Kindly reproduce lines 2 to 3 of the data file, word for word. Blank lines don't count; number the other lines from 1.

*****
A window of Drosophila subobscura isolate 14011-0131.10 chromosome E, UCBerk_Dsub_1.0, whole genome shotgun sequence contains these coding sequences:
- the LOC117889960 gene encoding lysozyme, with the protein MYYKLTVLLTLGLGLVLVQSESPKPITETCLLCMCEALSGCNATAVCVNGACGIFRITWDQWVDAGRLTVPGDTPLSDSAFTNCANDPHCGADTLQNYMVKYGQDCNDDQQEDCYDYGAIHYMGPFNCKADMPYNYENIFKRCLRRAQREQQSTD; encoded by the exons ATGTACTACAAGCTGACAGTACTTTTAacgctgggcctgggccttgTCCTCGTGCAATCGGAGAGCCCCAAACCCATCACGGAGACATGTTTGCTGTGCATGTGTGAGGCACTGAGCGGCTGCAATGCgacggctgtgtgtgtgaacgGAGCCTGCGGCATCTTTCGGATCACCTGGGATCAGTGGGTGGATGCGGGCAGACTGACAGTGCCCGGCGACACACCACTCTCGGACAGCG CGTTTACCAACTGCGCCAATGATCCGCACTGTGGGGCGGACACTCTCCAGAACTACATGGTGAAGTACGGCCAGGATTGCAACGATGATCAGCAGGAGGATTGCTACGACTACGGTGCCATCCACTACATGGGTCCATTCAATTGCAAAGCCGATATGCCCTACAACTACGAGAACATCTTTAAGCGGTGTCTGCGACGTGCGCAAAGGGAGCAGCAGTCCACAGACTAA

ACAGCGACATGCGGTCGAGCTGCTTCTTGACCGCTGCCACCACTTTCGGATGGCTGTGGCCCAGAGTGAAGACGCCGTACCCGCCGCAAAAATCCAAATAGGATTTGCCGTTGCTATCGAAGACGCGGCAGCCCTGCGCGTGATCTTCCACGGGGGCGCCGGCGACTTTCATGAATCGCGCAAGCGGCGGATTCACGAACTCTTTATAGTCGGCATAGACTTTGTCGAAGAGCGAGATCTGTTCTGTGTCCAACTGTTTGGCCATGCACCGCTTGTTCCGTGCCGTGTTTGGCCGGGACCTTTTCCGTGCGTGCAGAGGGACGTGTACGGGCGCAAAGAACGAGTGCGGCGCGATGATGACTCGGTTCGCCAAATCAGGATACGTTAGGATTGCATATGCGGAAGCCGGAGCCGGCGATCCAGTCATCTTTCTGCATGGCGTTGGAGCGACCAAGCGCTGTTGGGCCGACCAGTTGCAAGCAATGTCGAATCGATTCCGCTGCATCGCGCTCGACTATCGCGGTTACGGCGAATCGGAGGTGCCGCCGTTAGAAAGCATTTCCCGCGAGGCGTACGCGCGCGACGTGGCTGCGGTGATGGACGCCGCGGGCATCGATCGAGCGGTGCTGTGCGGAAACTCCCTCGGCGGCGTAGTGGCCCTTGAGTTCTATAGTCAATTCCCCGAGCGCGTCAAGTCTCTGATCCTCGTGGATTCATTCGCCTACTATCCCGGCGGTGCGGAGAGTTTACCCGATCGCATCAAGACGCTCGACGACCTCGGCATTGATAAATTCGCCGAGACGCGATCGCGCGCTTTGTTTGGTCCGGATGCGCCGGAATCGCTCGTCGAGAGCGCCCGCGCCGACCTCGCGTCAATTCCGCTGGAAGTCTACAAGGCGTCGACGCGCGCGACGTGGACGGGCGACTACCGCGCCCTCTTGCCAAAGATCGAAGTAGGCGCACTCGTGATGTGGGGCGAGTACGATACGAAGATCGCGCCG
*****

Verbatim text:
- the LOC117889960 gene encoding lysozyme, with the protein MYYKLTVLLTLGLGLVLVQSESPKPITETCLLCMCEALSGCNATAVCVNGACGIFRITWDQWVDAGRLTVPGDTPLSDSAFTNCANDPHCGADTLQNYMVKYGQDCNDDQQEDCYDYGAIHYMGPFNCKADMPYNYENIFKRCLRRAQREQQSTD; encoded by the exons ATGTACTACAAGCTGACAGTACTTTTAacgctgggcctgggccttgTCCTCGTGCAATCGGAGAGCCCCAAACCCATCACGGAGACATGTTTGCTGTGCATGTGTGAGGCACTGAGCGGCTGCAATGCgacggctgtgtgtgtgaacgGAGCCTGCGGCATCTTTCGGATCACCTGGGATCAGTGGGTGGATGCGGGCAGACTGACAGTGCCCGGCGACACACCACTCTCGGACAGCG CGTTTACCAACTGCGCCAATGATCCGCACTGTGGGGCGGACACTCTCCAGAACTACATGGTGAAGTACGGCCAGGATTGCAACGATGATCAGCAGGAGGATTGCTACGACTACGGTGCCATCCACTACATGGGTCCATTCAATTGCAAAGCCGATATGCCCTACAACTACGAGAACATCTTTAAGCGGTGTCTGCGACGTGCGCAAAGGGAGCAGCAGTCCACAGACTAA

ACAGCGACATGCGGTCGAGCTGCTTCTTGACCGCTGCCACCACTTTCGGATGGCTGTGGCCCAGAGTGAAGACGCCGTACCCGCCGCAAAAATCCAAATAGGATTTGCCGTTGCTATCGAAGACGCGGCAGCCCTGCGCGTGATCTTCCACGGGGGCGCCGGCGACTTTCATGAATCGCGCAAGCGGCGGATTCACGAACTCTTTATAGTCGGCATAGACTTTGTCGAAGAGCGAGATCTGTTCTGTGTCCAACTGTTTGGCCATGCACCGCTTGTTCCGTGCCGTGTTTGGCCGGGACCTTTTCCGTGCGTGCAGAGGGACGTGTACGGGCGCAAAGAACGAGTGCGGCGCGATGATGACTCGGTTCGCCAAATCAGGATACGTTAGGATTGCATATGCGGAAGCCGGAGCCGGCGATCCAGTCATCTTTCTGCATGGCGTTGGAGCGACCAAGCGCTGTTGGGCCGACCAGTTGCAAGCAATGTCGAATCGATTCCGCTGCATCGCGCTCGACTATCGCGGTTACGGCGAATCGGAGGTGCCGCCGTTAGAAAGCATTTCCCGCGAGGCGTACGCGCGCGACGTGGCTGCGGTGATGGACGCCGCGGGCATCGATCGAGCGGTGCTGTGCGGAAACTCCCTCGGCGGCGTAGTGGCCCTTGAGTTCTATAGTCAATTCCCCGAGCGCGTCAAGTCTCTGATCCTCGTGGATTCATTCGCCTACTATCCCGGCGGTGCGGAGAGTTTACCCGATCGCATCAAGACGCTCGACGACCTCGGCATTGATAAATTCGCCGAGACGCGATCGCGCGCTTTGTTTGGTCCGGATGCGCCGGAATCGCTCGTCGAGAGCGCCCGCGCCGACCTCGCGTCAATTCCGCTGGAAGTCTACAAGGCGTCGACGCGCGCGACGTGGACGGGCGACTACCGCGCCCTCTTGCCAAAGATCGAAGTAGGCGCACTCGTGATGTGGGGCGAGTACGATACGAAGATCGCGCCG